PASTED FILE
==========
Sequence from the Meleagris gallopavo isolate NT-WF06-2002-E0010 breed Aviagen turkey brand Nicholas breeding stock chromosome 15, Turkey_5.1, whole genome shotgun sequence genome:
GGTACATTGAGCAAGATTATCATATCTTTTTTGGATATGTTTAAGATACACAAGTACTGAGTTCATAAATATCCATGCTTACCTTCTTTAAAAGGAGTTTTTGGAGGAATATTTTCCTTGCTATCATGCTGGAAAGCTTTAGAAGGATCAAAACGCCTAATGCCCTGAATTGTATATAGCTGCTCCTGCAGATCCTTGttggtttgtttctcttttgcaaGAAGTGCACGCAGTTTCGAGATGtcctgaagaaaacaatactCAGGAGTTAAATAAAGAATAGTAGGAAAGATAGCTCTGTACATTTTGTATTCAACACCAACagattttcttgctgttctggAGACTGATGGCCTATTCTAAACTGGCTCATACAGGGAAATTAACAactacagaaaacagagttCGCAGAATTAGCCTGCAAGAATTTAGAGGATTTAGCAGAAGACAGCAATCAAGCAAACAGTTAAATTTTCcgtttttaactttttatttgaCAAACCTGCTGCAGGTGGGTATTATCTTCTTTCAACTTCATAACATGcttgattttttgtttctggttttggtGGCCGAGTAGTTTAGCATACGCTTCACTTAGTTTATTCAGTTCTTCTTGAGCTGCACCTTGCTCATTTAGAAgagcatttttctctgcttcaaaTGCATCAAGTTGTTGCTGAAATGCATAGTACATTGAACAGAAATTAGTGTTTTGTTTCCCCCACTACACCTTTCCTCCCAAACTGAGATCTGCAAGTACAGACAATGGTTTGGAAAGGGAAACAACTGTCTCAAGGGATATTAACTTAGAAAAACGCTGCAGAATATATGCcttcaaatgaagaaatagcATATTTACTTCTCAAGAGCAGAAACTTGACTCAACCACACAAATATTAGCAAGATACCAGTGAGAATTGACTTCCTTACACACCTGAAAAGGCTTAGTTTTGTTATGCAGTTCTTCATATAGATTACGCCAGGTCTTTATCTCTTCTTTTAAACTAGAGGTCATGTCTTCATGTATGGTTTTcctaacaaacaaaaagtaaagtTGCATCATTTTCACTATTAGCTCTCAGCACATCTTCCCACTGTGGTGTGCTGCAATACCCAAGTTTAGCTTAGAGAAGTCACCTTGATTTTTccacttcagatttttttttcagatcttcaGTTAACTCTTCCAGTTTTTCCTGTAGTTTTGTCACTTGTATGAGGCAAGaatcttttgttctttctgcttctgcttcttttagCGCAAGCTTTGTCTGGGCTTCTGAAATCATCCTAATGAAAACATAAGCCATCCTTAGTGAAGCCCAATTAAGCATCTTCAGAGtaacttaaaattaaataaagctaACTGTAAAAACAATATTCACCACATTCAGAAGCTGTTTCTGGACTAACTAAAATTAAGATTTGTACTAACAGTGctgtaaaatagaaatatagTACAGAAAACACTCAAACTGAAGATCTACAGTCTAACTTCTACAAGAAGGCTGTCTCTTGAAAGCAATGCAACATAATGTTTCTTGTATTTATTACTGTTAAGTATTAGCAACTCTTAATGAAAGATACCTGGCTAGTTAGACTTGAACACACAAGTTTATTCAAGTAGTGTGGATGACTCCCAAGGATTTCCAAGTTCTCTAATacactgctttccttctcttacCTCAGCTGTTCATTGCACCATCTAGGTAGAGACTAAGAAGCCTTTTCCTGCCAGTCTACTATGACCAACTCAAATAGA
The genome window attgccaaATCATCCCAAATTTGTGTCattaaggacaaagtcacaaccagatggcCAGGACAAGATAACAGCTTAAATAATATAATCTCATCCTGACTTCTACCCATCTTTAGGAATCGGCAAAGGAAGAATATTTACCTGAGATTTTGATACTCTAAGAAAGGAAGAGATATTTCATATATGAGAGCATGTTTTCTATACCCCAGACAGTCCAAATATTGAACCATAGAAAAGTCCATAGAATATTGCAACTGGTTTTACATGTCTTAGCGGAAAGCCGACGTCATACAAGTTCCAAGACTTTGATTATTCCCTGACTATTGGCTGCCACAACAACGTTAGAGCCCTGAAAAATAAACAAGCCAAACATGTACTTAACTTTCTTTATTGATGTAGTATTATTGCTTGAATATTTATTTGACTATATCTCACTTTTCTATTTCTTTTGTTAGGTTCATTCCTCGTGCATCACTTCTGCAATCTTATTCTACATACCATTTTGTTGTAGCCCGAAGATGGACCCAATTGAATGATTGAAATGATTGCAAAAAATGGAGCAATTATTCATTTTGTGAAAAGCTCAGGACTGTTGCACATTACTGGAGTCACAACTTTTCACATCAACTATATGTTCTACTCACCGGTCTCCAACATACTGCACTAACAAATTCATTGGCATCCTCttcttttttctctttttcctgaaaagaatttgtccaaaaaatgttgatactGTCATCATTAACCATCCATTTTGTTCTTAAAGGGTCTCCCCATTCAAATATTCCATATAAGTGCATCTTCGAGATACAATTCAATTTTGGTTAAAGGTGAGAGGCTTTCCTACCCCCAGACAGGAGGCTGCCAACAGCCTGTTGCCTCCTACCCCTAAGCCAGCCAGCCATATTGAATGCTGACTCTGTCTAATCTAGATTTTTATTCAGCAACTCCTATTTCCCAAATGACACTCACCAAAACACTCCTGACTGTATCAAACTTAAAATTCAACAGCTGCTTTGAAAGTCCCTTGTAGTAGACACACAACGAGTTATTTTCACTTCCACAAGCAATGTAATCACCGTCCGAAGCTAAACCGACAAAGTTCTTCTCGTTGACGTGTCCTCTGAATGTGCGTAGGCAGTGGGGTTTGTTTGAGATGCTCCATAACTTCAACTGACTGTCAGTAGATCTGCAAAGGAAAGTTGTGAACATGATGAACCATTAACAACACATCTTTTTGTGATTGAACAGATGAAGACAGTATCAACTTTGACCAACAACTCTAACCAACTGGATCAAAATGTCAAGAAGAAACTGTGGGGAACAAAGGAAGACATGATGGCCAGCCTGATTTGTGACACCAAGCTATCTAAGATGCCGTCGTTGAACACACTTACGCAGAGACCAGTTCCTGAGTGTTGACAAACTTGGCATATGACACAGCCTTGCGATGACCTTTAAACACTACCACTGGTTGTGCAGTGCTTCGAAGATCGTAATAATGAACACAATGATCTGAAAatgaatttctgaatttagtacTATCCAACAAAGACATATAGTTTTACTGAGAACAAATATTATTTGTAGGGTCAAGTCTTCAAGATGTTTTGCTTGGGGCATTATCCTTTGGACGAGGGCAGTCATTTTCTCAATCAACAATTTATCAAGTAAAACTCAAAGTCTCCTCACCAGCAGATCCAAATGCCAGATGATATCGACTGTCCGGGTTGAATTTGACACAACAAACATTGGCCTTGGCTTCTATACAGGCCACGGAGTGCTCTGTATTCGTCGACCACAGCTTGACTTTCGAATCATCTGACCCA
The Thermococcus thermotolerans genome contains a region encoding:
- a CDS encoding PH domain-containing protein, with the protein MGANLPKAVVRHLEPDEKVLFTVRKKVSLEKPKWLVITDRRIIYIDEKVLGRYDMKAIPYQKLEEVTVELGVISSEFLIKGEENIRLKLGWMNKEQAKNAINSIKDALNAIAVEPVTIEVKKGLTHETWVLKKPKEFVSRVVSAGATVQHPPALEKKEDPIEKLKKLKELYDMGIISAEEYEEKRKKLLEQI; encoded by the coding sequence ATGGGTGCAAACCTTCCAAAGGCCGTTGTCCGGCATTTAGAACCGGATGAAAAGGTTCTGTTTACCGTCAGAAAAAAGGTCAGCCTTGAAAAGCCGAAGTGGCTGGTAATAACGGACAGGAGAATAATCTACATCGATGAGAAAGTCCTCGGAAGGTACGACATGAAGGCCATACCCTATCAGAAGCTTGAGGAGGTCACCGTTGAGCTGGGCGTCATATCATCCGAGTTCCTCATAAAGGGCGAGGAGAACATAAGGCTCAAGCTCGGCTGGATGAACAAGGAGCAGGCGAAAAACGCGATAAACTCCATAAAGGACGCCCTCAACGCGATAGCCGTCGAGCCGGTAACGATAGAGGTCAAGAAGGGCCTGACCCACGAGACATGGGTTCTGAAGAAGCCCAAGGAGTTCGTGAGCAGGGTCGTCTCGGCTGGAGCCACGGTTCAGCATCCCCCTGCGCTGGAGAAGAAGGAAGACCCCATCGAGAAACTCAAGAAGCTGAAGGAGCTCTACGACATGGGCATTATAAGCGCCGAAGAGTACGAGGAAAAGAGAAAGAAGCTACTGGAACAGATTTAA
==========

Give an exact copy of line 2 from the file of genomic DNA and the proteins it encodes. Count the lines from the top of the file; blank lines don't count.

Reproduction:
GGTACATTGAGCAAGATTATCATATCTTTTTTGGATATGTTTAAGATACACAAGTACTGAGTTCATAAATATCCATGCTTACCTTCTTTAAAAGGAGTTTTTGGAGGAATATTTTCCTTGCTATCATGCTGGAAAGCTTTAGAAGGATCAAAACGCCTAATGCCCTGAATTGTATATAGCTGCTCCTGCAGATCCTTGttggtttgtttctcttttgcaaGAAGTGCACGCAGTTTCGAGATGtcctgaagaaaacaatactCAGGAGTTAAATAAAGAATAGTAGGAAAGATAGCTCTGTACATTTTGTATTCAACACCAACagattttcttgctgttctggAGACTGATGGCCTATTCTAAACTGGCTCATACAGGGAAATTAACAactacagaaaacagagttCGCAGAATTAGCCTGCAAGAATTTAGAGGATTTAGCAGAAGACAGCAATCAAGCAAACAGTTAAATTTTCcgtttttaactttttatttgaCAAACCTGCTGCAGGTGGGTATTATCTTCTTTCAACTTCATAACATGcttgattttttgtttctggttttggtGGCCGAGTAGTTTAGCATACGCTTCACTTAGTTTATTCAGTTCTTCTTGAGCTGCACCTTGCTCATTTAGAAgagcatttttctctgcttcaaaTGCATCAAGTTGTTGCTGAAATGCATAGTACATTGAACAGAAATTAGTGTTTTGTTTCCCCCACTACACCTTTCCTCCCAAACTGAGATCTGCAAGTACAGACAATGGTTTGGAAAGGGAAACAACTGTCTCAAGGGATATTAACTTAGAAAAACGCTGCAGAATATATGCcttcaaatgaagaaatagcATATTTACTTCTCAAGAGCAGAAACTTGACTCAACCACACAAATATTAGCAAGATACCAGTGAGAATTGACTTCCTTACACACCTGAAAAGGCTTAGTTTTGTTATGCAGTTCTTCATATAGATTACGCCAGGTCTTTATCTCTTCTTTTAAACTAGAGGTCATGTCTTCATGTATGGTTTTcctaacaaacaaaaagtaaagtTGCATCATTTTCACTATTAGCTCTCAGCACATCTTCCCACTGTGGTGTGCTGCAATACCCAAGTTTAGCTTAGAGAAGTCACCTTGATTTTTccacttcagatttttttttcagatcttcaGTTAACTCTTCCAGTTTTTCCTGTAGTTTTGTCACTTGTATGAGGCAAGaatcttttgttctttctgcttctgcttcttttagCGCAAGCTTTGTCTGGGCTTCTGAAATCATCCTAATGAAAACATAAGCCATCCTTAGTGAAGCCCAATTAAGCATCTTCAGAGtaacttaaaattaaataaagctaACTGTAAAAACAATATTCACCACATTCAGAAGCTGTTTCTGGACTAACTAAAATTAAGATTTGTACTAACAGTGctgtaaaatagaaatatagTACAGAAAACACTCAAACTGAAGATCTACAGTCTAACTTCTACAAGAAGGCTGTCTCTTGAAAGCAATGCAACATAATGTTTCTTGTATTTATTACTGTTAAGTATTAGCAACTCTTAATGAAAGATACCTGGCTAGTTAGACTTGAACACACAAGTTTATTCAAGTAGTGTGGATGACTCCCAAGGATTTCCAAGTTCTCTAATacactgctttccttctcttacCTCAGCTGTTCATTGCACCATCTAGGTAGAGACTAAGAAGCCTTTTCCTGCCAGTCTACTATGACCAACTCAAATAGA